Are Genuine BMW Parts Better? October 09 2018, 9 Comments
My friend insists on using only genuine Mercedes Benz oil filters, spark plugs, fluids and pretty much everything else. Genuine parts and fluids from the manufacturer are usually more expensive, but my friend is willing to pay more to ensure the quality of the parts. Is this a situation where you get what you pay for?
The answer is: sometimes. Take these BMW engine oil filters for example. Based on my experience in the engineering profession and my time spent repairing, maintaining and modifying cars, I would wager that genuine BMW oil filters aren't actually made in a factory owned by BMW. I have compelling evidence to suggest that BMW contracts out oil filter production to Mahle. BMW likely establishes some specifications for the oil filter and then has Mahle crank them out. After all, Mahle specializes in making oil filters for many different cars and has the economies of scale to make them for less money than BMW could. Compare these two filters side by side. The filter on the left is from Mahle and the filter on the right is a genuine BMW part.
The parts look identical to each other, with the exception of branding and part markings. But look at the part numbers. They both even have the Mahle part number stamped on them (OX 187). They're also both made in Austria. So are you getting a better part when you pay extra for the genuine BMW oil filter over the Mahle one? I haven't run tests on the filters, but my educated guess would be no.
In today's manufacturing landscape, it makes sense for automakers to subcontract other companies to make certain parts. The subcontracted companies are referred to as original equipment manufacturers, or OEMs. OEM parts will typically be made in the same factory as the genuine parts are, and will almost invariably have the same quality as the genuine parts. If Mahle makes oil filters for BMW, and then goes on to make oil filters under their own brand, why would Mahle spend the time and effort to retool their production line to produce oil filters to different specifications? Baring contractual obligations, it doesn't make sense to do so, and this is further reason to believe that Mahle and genuine BMW oil filters are the same.
So how do you know who is an OEM for BMW? You may have to do some research, or you may have to look for OEM markings on the part. Sometimes your parts supplier can provide information about the manufacturer and whether they are an OEM to BMW. Bosch, Mahle, Behr, Ate, Girling, Brembo, Castrol, ZKW, Getrag and BBS are some common BMW OEMs.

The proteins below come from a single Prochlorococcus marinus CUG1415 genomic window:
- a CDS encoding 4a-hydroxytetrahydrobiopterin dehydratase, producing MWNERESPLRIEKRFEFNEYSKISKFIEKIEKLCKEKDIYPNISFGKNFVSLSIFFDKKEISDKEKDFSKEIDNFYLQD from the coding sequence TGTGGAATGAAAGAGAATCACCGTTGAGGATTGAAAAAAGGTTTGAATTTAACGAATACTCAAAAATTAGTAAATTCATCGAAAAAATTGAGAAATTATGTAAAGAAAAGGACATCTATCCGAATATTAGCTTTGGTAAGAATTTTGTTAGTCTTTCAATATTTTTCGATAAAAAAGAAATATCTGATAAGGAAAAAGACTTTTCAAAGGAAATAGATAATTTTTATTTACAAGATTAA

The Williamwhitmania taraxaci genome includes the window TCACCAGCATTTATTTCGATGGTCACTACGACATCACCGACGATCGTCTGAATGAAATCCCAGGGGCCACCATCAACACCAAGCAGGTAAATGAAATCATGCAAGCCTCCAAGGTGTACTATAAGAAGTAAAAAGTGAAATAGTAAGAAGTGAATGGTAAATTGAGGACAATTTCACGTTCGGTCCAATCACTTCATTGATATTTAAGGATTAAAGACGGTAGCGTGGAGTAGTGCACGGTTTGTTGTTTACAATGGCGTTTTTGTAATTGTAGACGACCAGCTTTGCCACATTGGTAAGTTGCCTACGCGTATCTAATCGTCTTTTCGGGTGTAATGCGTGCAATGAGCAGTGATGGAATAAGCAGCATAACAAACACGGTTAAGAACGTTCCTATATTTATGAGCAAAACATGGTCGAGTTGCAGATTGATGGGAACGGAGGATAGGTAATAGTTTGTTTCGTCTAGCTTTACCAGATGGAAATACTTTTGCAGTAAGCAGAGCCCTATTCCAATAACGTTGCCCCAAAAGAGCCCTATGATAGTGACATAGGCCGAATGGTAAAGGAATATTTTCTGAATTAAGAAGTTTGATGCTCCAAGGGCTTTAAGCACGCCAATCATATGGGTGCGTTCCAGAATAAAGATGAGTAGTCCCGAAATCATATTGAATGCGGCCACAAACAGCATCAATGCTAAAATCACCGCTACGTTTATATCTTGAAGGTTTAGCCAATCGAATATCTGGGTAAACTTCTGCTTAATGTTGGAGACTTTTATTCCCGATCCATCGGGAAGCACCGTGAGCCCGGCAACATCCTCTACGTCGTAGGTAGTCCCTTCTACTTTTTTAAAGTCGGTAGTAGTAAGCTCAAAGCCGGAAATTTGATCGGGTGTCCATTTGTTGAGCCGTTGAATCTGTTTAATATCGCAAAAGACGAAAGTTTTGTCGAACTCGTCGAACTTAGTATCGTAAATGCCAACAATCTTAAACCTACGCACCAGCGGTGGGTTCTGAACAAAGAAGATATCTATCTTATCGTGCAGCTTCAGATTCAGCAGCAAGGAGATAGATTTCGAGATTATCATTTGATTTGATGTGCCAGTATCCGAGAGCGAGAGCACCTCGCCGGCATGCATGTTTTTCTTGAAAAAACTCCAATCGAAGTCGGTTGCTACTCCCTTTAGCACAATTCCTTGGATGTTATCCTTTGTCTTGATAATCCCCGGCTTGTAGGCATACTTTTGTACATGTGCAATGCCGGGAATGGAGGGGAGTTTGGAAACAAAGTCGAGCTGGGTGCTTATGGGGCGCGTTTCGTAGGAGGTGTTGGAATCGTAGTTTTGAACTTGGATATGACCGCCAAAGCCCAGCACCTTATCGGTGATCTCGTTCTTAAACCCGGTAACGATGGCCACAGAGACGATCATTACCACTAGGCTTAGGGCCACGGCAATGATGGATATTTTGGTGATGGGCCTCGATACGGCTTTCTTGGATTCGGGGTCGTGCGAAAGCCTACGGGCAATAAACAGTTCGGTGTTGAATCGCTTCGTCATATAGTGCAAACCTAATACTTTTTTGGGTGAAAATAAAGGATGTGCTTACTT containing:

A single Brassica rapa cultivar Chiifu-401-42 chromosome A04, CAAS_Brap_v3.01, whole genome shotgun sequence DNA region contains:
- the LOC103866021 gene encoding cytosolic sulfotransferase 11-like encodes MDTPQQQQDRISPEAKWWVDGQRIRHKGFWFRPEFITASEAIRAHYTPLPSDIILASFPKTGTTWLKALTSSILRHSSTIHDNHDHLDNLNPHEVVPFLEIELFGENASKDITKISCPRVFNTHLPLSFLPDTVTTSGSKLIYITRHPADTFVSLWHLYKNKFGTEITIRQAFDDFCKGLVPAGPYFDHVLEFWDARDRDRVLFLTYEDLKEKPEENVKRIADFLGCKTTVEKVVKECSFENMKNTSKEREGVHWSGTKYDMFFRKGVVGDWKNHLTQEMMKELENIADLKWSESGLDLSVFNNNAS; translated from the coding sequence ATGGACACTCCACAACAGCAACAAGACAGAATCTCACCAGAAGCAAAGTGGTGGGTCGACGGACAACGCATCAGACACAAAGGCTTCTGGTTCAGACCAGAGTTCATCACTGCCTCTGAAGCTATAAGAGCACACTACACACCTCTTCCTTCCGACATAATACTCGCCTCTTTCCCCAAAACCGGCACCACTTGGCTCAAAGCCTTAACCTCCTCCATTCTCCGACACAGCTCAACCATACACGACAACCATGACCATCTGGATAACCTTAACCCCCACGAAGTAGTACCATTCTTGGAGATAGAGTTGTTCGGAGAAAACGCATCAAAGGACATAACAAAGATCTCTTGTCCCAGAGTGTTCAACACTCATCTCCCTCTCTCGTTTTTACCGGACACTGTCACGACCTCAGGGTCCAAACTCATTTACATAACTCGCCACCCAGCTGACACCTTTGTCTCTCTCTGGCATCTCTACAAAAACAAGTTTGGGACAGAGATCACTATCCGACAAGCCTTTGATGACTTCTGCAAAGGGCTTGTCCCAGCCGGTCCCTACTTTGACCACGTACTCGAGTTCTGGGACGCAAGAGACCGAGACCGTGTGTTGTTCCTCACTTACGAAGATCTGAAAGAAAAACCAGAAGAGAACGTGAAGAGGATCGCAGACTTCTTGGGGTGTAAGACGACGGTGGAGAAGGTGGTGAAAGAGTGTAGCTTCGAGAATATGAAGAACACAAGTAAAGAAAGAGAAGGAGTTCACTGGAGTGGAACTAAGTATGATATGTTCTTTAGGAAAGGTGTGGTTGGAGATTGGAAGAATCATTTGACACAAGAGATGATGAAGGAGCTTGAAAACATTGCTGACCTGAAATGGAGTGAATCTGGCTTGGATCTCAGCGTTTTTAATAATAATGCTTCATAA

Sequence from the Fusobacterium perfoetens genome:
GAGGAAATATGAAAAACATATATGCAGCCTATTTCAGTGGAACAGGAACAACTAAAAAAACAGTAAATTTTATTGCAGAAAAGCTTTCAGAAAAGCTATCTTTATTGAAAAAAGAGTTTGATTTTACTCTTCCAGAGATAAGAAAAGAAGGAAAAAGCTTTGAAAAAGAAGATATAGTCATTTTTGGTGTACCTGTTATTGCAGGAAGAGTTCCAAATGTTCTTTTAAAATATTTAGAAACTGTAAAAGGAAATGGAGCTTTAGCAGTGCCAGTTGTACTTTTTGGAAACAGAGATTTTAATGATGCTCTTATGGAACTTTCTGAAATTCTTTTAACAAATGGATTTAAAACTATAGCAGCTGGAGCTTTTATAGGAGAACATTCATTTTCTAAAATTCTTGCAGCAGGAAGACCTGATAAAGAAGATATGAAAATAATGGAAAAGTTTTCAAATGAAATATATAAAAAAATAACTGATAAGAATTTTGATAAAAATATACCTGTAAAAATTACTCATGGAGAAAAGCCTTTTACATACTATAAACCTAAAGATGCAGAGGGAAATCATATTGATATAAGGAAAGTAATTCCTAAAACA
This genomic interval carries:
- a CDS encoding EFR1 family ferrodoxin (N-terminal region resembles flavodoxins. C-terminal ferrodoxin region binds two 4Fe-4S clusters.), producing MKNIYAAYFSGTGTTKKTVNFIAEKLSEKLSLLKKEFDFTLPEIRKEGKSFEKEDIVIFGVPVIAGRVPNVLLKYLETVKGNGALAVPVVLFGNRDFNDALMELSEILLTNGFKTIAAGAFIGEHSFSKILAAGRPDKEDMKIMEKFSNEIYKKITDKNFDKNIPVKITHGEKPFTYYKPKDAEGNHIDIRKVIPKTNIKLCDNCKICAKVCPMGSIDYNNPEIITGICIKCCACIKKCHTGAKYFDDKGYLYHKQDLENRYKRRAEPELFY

So does it ever make sense to buy genuine BMW parts? One example is when there is no readily available OEM equivalent to the genuine part. I use genuine BMW coolant, because the formulation is exclusively manufactured for BMW and I haven't been able to find coolant directly from the OEM. This coolant has a specification of having no phosphates, no nitrates and low silicate content. There are discussions on the internet talking about suitable substitutes to genuine BMW coolant, but I haven't found any definitive answers. I find the reduced risk to the coolant system and engine enough to justify the added cost of buying genuine BMW coolant.
Other examples of when it makes sense to buy genuine parts would be buying body panels, interior trim pieces and exterior trim pieces. These parts are built with access to the original engineering drawings, so fitment is usually slightly better than a part that is reverse engineered.
Below is a list of items that I personally don't think make sense to buy as genuine BMW parts:
Engine oil, oil filters, transmission fluid, final drive fluid, spark plugs, brake pads, brake rotors, brake fluid, windshield wiper blades, fuses, light bulbs, batteries, alternators.
That being said, you also need to do some research to verify that the part you're buying instead of the genuine part is made by the OEM or that it meets or exceeds the factory specifications. Otherwise, you're not saving money by buying an equivalent product, but rather paying less for an inferior product. For example, skipping the fully synthetic genuine BMW 10W-30 motor oil and buying a conventional 5W-20 instead doesn't make sense.
Let me know in the comments if I've missed a part that doesn't make sense to buy as a genuine BMW part.